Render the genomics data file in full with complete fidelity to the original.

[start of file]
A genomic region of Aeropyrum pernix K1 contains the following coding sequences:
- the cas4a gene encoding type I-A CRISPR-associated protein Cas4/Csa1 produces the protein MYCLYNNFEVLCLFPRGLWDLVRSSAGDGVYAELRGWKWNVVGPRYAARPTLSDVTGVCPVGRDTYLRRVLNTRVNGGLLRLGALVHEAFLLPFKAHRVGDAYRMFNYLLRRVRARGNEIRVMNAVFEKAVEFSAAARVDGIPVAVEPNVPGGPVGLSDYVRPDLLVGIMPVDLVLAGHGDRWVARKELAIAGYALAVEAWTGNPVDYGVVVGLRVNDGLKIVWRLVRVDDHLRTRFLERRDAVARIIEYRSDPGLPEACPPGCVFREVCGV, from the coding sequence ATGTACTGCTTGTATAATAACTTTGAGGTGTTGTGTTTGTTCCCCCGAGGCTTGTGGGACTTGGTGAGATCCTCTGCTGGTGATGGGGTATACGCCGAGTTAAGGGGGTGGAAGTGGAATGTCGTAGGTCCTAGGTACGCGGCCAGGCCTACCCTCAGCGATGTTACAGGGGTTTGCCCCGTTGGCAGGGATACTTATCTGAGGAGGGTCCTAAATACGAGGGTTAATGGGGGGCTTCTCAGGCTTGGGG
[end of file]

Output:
A genomic region of Aeropyrum pernix K1 contains the following coding sequences:
- the cas4a gene encoding type I-A CRISPR-associated protein Cas4/Csa1 produces the protein MYCLYNNFEVLCLFPRGLWDLVRSSAGDGVYAELRGWKWNVVGPRYAARPTLSDVTGVCPVGRDTYLRRVLNTRVNGGLLRLGALVHEAFLLPFKAHRVGDAYRMFNYLLRRVRARGNEIRVMNAVFEKAVEFSAAARVDGIPVAVEPNVPGGPVGLSDYVRPDLLVGIMPVDLVLAGHGDRWVARKELAIAGYALAVEAWTGNPVDYGVVVGLRVNDGLKIVWRLVRVDDHLRTRFLERRDAVARIIEYRSDPGLPEACPPGCVFREVCGV, from the coding sequence ATGTACTGCTTGTATAATAACTTTGAGGTGTTGTGTTTGTTCCCCCGAGGCTTGTGGGACTTGGTGAGATCCTCTGCTGGTGATGGGGTATACGCCGAGTTAAGGGGGTGGAAGTGGAATGTCGTAGGTCCTAGGTACGCGGCCAGGCCTACCCTCAGCGATGTTACAGGGGTTTGCCCCGTTGGCAGGGATACTTATCTGAGGAGGGTCCTAAATACGAGGGTTAATGGGGGGCTTCTCAGGCTTGGGG